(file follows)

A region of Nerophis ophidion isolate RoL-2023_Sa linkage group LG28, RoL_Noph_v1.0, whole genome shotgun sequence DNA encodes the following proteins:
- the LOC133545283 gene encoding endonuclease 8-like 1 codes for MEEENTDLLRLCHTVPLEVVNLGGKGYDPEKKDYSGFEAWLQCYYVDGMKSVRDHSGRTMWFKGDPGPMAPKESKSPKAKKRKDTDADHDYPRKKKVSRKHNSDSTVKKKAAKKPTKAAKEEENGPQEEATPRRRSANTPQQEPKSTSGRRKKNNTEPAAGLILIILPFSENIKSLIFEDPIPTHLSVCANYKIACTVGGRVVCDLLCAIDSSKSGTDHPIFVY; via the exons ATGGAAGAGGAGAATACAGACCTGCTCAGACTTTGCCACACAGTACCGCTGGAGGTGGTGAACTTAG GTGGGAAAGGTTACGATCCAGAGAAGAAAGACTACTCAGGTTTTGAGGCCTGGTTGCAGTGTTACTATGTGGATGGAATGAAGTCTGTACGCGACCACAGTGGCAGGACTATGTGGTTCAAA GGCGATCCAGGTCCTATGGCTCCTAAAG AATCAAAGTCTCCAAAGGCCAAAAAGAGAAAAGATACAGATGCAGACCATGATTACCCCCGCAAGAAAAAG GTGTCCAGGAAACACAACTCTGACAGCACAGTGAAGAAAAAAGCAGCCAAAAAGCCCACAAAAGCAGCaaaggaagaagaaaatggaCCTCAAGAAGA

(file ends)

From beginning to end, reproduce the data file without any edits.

A region of Nerophis ophidion isolate RoL-2023_Sa linkage group LG28, RoL_Noph_v1.0, whole genome shotgun sequence DNA encodes the following proteins:
- the LOC133545283 gene encoding endonuclease 8-like 1 codes for MEEENTDLLRLCHTVPLEVVNLGGKGYDPEKKDYSGFEAWLQCYYVDGMKSVRDHSGRTMWFKGDPGPMAPKESKSPKAKKRKDTDADHDYPRKKKVSRKHNSDSTVKKKAAKKPTKAAKEEENGPQEEATPRRRSANTPQQEPKSTSGRRKKNNTEPAAGLILIILPFSENIKSLIFEDPIPTHLSVCANYKIACTVGGRVVCDLLCAIDSSKSGTDHPIFVY; via the exons ATGGAAGAGGAGAATACAGACCTGCTCAGACTTTGCCACACAGTACCGCTGGAGGTGGTGAACTTAG GTGGGAAAGGTTACGATCCAGAGAAGAAAGACTACTCAGGTTTTGAGGCCTGGTTGCAGTGTTACTATGTGGATGGAATGAAGTCTGTACGCGACCACAGTGGCAGGACTATGTGGTTCAAA GGCGATCCAGGTCCTATGGCTCCTAAAG AATCAAAGTCTCCAAAGGCCAAAAAGAGAAAAGATACAGATGCAGACCATGATTACCCCCGCAAGAAAAAG GTGTCCAGGAAACACAACTCTGACAGCACAGTGAAGAAAAAAGCAGCCAAAAAGCCCACAAAAGCAGCaaaggaagaagaaaatggaCCTCAAGAAGA